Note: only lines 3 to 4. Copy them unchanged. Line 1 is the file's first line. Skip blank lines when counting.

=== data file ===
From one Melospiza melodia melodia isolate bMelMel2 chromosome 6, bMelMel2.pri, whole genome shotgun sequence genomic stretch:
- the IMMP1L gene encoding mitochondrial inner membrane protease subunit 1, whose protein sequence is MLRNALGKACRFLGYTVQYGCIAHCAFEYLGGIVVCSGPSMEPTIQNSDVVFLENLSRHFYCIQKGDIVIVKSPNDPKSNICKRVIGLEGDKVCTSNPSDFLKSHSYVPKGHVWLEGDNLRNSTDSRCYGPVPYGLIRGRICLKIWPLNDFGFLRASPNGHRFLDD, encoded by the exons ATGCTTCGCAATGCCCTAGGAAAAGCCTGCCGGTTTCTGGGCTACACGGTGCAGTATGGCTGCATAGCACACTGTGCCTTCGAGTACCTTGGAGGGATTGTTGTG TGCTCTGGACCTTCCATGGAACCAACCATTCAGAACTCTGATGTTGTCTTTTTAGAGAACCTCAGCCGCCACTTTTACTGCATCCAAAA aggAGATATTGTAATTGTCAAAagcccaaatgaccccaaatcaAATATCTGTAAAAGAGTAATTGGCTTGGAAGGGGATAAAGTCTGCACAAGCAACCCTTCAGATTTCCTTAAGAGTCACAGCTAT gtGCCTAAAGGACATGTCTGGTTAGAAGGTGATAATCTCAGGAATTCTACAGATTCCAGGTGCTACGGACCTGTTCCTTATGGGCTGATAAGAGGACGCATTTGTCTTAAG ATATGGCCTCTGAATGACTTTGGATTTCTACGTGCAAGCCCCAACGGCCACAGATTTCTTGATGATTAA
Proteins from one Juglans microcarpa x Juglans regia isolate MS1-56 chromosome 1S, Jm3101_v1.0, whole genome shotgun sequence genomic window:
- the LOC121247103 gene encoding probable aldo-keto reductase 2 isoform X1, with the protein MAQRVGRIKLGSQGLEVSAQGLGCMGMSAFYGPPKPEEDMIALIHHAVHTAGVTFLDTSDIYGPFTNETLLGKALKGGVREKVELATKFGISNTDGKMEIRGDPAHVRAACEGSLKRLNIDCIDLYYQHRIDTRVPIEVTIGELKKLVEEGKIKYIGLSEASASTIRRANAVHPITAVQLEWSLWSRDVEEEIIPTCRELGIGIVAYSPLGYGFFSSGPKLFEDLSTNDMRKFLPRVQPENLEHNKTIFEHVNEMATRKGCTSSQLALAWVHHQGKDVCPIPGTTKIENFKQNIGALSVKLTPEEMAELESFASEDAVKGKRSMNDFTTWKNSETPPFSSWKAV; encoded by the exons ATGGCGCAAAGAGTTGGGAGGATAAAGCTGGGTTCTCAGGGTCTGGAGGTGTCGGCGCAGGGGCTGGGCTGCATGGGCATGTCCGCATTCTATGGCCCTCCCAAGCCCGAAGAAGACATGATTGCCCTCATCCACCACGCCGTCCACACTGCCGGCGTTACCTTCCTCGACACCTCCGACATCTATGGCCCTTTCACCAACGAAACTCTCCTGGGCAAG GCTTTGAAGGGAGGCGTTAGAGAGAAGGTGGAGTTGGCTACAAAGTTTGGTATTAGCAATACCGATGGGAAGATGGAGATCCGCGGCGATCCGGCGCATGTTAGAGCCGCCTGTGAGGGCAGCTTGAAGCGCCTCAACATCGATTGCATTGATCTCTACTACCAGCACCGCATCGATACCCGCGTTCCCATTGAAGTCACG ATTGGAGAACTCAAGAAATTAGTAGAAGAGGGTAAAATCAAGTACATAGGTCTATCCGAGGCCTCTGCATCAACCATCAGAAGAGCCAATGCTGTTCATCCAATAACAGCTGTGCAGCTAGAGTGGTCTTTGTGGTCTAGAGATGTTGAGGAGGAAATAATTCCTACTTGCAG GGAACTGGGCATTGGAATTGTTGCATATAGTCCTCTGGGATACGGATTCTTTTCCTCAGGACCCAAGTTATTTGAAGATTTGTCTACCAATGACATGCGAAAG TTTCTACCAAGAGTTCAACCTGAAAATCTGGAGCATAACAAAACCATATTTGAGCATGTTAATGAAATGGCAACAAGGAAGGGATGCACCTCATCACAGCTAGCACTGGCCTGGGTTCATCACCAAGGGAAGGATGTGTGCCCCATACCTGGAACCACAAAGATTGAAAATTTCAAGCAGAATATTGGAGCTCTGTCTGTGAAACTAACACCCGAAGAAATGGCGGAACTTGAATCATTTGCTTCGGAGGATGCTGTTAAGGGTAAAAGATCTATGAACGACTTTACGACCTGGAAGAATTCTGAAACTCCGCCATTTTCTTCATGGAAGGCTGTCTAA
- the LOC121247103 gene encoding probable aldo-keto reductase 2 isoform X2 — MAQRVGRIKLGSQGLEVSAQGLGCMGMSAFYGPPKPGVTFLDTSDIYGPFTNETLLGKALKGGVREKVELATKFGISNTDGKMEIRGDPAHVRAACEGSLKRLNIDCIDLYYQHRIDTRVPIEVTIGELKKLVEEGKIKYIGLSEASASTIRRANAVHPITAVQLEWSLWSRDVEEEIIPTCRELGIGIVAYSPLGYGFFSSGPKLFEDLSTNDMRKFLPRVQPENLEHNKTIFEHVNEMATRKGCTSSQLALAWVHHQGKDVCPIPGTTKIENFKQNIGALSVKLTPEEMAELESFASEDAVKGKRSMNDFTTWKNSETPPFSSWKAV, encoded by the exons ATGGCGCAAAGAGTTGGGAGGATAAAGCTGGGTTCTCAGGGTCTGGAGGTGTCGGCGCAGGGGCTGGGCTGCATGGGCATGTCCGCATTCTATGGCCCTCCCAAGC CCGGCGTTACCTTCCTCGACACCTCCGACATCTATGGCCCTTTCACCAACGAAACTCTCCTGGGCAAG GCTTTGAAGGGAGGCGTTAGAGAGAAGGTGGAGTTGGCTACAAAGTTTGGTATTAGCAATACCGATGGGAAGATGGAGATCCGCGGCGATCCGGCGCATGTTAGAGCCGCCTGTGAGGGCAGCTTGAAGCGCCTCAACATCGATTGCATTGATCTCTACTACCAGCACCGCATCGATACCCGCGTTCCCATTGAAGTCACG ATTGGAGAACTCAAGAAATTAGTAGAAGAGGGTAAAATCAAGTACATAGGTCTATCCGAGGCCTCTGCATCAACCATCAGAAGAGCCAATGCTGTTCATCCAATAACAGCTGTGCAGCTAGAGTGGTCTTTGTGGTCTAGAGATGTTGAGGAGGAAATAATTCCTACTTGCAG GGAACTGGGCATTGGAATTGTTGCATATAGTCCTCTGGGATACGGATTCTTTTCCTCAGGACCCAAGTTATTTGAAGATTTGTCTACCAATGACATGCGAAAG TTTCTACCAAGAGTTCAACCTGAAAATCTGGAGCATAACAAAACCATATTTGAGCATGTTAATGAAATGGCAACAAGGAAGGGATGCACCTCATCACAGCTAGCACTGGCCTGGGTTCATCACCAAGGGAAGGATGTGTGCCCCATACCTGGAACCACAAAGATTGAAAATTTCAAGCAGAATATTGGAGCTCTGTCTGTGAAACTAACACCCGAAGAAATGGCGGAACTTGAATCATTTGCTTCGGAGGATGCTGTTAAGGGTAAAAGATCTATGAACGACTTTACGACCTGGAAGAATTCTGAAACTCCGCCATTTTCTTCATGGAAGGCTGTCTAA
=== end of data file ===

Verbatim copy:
Proteins from one Juglans microcarpa x Juglans regia isolate MS1-56 chromosome 1S, Jm3101_v1.0, whole genome shotgun sequence genomic window:
- the LOC121247103 gene encoding probable aldo-keto reductase 2 isoform X1, with the protein MAQRVGRIKLGSQGLEVSAQGLGCMGMSAFYGPPKPEEDMIALIHHAVHTAGVTFLDTSDIYGPFTNETLLGKALKGGVREKVELATKFGISNTDGKMEIRGDPAHVRAACEGSLKRLNIDCIDLYYQHRIDTRVPIEVTIGELKKLVEEGKIKYIGLSEASASTIRRANAVHPITAVQLEWSLWSRDVEEEIIPTCRELGIGIVAYSPLGYGFFSSGPKLFEDLSTNDMRKFLPRVQPENLEHNKTIFEHVNEMATRKGCTSSQLALAWVHHQGKDVCPIPGTTKIENFKQNIGALSVKLTPEEMAELESFASEDAVKGKRSMNDFTTWKNSETPPFSSWKAV; encoded by the exons ATGGCGCAAAGAGTTGGGAGGATAAAGCTGGGTTCTCAGGGTCTGGAGGTGTCGGCGCAGGGGCTGGGCTGCATGGGCATGTCCGCATTCTATGGCCCTCCCAAGCCCGAAGAAGACATGATTGCCCTCATCCACCACGCCGTCCACACTGCCGGCGTTACCTTCCTCGACACCTCCGACATCTATGGCCCTTTCACCAACGAAACTCTCCTGGGCAAG GCTTTGAAGGGAGGCGTTAGAGAGAAGGTGGAGTTGGCTACAAAGTTTGGTATTAGCAATACCGATGGGAAGATGGAGATCCGCGGCGATCCGGCGCATGTTAGAGCCGCCTGTGAGGGCAGCTTGAAGCGCCTCAACATCGATTGCATTGATCTCTACTACCAGCACCGCATCGATACCCGCGTTCCCATTGAAGTCACG ATTGGAGAACTCAAGAAATTAGTAGAAGAGGGTAAAATCAAGTACATAGGTCTATCCGAGGCCTCTGCATCAACCATCAGAAGAGCCAATGCTGTTCATCCAATAACAGCTGTGCAGCTAGAGTGGTCTTTGTGGTCTAGAGATGTTGAGGAGGAAATAATTCCTACTTGCAG GGAACTGGGCATTGGAATTGTTGCATATAGTCCTCTGGGATACGGATTCTTTTCCTCAGGACCCAAGTTATTTGAAGATTTGTCTACCAATGACATGCGAAAG TTTCTACCAAGAGTTCAACCTGAAAATCTGGAGCATAACAAAACCATATTTGAGCATGTTAATGAAATGGCAACAAGGAAGGGATGCACCTCATCACAGCTAGCACTGGCCTGGGTTCATCACCAAGGGAAGGATGTGTGCCCCATACCTGGAACCACAAAGATTGAAAATTTCAAGCAGAATATTGGAGCTCTGTCTGTGAAACTAACACCCGAAGAAATGGCGGAACTTGAATCATTTGCTTCGGAGGATGCTGTTAAGGGTAAAAGATCTATGAACGACTTTACGACCTGGAAGAATTCTGAAACTCCGCCATTTTCTTCATGGAAGGCTGTCTAA